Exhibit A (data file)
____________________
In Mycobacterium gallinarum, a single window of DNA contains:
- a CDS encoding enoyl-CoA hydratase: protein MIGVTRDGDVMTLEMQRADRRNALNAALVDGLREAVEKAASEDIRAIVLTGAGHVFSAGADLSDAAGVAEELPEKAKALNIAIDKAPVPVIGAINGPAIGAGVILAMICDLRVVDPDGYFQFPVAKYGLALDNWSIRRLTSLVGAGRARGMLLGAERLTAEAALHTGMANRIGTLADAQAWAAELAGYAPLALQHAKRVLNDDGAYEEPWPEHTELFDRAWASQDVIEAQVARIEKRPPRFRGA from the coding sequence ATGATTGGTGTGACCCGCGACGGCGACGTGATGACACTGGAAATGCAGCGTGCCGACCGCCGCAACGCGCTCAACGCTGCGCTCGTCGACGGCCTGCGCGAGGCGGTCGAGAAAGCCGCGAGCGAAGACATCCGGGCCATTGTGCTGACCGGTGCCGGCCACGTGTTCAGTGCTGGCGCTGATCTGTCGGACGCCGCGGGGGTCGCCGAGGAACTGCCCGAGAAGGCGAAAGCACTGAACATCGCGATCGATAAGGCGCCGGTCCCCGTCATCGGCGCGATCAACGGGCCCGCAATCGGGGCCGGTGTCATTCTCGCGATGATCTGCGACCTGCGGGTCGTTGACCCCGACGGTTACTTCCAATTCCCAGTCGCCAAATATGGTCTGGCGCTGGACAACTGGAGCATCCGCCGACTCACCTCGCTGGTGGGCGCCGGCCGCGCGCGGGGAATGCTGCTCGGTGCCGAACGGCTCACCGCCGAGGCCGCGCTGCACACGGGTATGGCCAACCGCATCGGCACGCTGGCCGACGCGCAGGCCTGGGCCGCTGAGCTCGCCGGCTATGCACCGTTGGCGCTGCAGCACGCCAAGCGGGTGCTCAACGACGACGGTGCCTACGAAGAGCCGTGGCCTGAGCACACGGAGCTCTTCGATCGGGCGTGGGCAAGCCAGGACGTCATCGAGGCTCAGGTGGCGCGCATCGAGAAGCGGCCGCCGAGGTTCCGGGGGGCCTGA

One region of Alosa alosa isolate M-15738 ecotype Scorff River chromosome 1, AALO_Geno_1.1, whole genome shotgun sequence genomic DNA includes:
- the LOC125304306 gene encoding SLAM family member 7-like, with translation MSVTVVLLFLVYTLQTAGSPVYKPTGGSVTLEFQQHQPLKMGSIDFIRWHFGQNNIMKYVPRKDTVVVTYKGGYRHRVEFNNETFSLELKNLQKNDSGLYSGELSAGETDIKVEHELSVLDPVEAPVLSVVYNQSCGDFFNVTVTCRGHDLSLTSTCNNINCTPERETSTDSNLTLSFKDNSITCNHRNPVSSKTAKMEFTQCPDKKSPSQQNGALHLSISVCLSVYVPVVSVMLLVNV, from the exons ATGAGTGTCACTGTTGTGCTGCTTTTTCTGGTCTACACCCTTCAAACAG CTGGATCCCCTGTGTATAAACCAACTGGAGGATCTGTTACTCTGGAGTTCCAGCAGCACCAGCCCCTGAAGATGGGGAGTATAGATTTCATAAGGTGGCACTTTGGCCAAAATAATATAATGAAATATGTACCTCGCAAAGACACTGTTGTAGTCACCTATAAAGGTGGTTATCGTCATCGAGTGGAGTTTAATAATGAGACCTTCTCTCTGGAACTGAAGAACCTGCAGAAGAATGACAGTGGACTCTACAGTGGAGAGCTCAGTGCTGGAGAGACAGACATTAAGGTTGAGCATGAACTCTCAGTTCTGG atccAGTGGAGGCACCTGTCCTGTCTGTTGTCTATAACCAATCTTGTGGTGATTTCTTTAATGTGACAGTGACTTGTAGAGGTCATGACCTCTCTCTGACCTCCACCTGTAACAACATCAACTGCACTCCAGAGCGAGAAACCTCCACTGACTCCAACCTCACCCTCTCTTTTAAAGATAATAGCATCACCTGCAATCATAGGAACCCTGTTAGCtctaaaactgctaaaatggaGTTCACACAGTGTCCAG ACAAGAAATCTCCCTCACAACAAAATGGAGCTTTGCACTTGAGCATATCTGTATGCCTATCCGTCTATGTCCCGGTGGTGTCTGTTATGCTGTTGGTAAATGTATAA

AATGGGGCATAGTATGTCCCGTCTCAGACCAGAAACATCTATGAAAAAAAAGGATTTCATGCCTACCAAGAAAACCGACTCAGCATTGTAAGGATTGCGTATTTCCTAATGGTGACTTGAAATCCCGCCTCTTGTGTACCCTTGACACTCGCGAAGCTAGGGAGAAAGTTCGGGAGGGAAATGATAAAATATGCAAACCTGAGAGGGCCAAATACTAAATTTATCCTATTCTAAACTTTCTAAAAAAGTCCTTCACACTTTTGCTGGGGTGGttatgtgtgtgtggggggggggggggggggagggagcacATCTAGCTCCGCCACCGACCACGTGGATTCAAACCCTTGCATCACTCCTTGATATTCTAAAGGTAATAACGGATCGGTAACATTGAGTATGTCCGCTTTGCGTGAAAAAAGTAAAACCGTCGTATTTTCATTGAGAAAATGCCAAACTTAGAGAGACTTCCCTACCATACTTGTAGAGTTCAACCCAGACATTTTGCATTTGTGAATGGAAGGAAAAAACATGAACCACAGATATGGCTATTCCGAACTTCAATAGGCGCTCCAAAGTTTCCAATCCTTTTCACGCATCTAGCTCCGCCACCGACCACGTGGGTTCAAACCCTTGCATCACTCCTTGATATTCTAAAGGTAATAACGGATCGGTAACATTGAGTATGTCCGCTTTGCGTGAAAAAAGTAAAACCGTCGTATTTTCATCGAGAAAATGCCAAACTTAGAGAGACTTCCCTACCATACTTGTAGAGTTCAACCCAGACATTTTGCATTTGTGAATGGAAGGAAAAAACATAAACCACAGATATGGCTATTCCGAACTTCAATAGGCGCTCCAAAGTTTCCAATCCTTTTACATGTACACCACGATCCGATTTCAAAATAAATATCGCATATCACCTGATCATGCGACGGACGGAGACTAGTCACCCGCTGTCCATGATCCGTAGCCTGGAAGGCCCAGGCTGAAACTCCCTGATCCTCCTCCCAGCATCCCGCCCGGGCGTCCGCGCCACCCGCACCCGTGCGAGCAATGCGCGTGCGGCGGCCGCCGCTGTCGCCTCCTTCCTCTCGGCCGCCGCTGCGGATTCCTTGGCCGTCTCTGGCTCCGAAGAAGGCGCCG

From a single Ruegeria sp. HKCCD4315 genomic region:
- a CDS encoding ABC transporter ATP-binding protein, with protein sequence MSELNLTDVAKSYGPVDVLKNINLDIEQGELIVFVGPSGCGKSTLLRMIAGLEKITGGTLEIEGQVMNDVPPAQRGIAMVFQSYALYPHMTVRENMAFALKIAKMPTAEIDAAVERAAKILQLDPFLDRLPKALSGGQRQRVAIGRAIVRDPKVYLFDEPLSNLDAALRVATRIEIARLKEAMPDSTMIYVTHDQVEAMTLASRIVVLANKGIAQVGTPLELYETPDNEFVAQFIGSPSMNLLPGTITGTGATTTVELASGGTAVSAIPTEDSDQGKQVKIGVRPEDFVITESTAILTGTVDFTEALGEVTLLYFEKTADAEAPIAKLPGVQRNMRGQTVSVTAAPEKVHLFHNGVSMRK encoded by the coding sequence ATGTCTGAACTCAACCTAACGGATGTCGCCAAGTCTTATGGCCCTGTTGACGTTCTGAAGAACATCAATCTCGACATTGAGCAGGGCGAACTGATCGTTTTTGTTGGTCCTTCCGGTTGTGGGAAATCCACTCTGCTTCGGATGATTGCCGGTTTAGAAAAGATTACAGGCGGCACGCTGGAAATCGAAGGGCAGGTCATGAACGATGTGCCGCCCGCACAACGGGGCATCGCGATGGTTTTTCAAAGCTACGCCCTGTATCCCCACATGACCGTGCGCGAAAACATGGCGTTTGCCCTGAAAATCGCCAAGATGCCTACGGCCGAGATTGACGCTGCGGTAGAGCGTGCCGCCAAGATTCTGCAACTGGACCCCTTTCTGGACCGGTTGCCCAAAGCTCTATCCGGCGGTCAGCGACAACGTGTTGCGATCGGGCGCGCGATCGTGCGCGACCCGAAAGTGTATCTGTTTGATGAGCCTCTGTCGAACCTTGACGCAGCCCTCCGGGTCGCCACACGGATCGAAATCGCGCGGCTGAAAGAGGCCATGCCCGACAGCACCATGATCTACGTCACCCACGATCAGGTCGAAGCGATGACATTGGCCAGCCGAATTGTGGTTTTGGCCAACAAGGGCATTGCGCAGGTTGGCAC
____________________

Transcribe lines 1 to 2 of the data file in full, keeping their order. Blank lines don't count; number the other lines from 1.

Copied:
In Mycobacterium gallinarum, a single window of DNA contains:
- a CDS encoding enoyl-CoA hydratase: protein MIGVTRDGDVMTLEMQRADRRNALNAALVDGLREAVEKAASEDIRAIVLTGAGHVFSAGADLSDAAGVAEELPEKAKALNIAIDKAPVPVIGAINGPAIGAGVILAMICDLRVVDPDGYFQFPVAKYGLALDNWSIRRLTSLVGAGRARGMLLGAERLTAEAALHTGMANRIGTLADAQAWAAELAGYAPLALQHAKRVLNDDGAYEEPWPEHTELFDRAWASQDVIEAQVARIEKRPPRFRGA from the coding sequence ATGATTGGTGTGACCCGCGACGGCGACGTGATGACACTGGAAATGCAGCGTGCCGACCGCCGCAACGCGCTCAACGCTGCGCTCGTCGACGGCCTGCGCGAGGCGGTCGAGAAAGCCGCGAGCGAAGACATCCGGGCCATTGTGCTGACCGGTGCCGGCCACGTGTTCAGTGCTGGCGCTGATCTGTCGGACGCCGCGGGGGTCGCCGAGGAACTGCCCGAGAAGGCGAAAGCACTGAACATCGCGATCGATAAGGCGCCGGTCCCCGTCATCGGCGCGATCAACGGGCCCGCAATCGGGGCCGGTGTCATTCTCGCGATGATCTGCGACCTGCGGGTCGTTGACCCCGACGGTTACTTCCAATTCCCAGTCGCCAAATATGGTCTGGCGCTGGACAACTGGAGCATCCGCCGACTCACCTCGCTGGTGGGCGCCGGCCGCGCGCGGGGAATGCTGCTCGGTGCCGAACGGCTCACCGCCGAGGCCGCGCTGCACACGGGTATGGCCAACCGCATCGGCACGCTGGCCGACGCGCAGGCCTGGGCCGCTGAGCTCGCCGGCTATGCACCGTTGGCGCTGCAGCACGCCAAGCGGGTGCTCAACGACGACGGTGCCTACGAAGAGCCGTGGCCTGAGCACACGGAGCTCTTCGATCGGGCGTGGGCAAGCCAGGACGTCATCGAGGCTCAGGTGGCGCGCATCGAGAAGCGGCCGCCGAGGTTCCGGGGGGCCTGA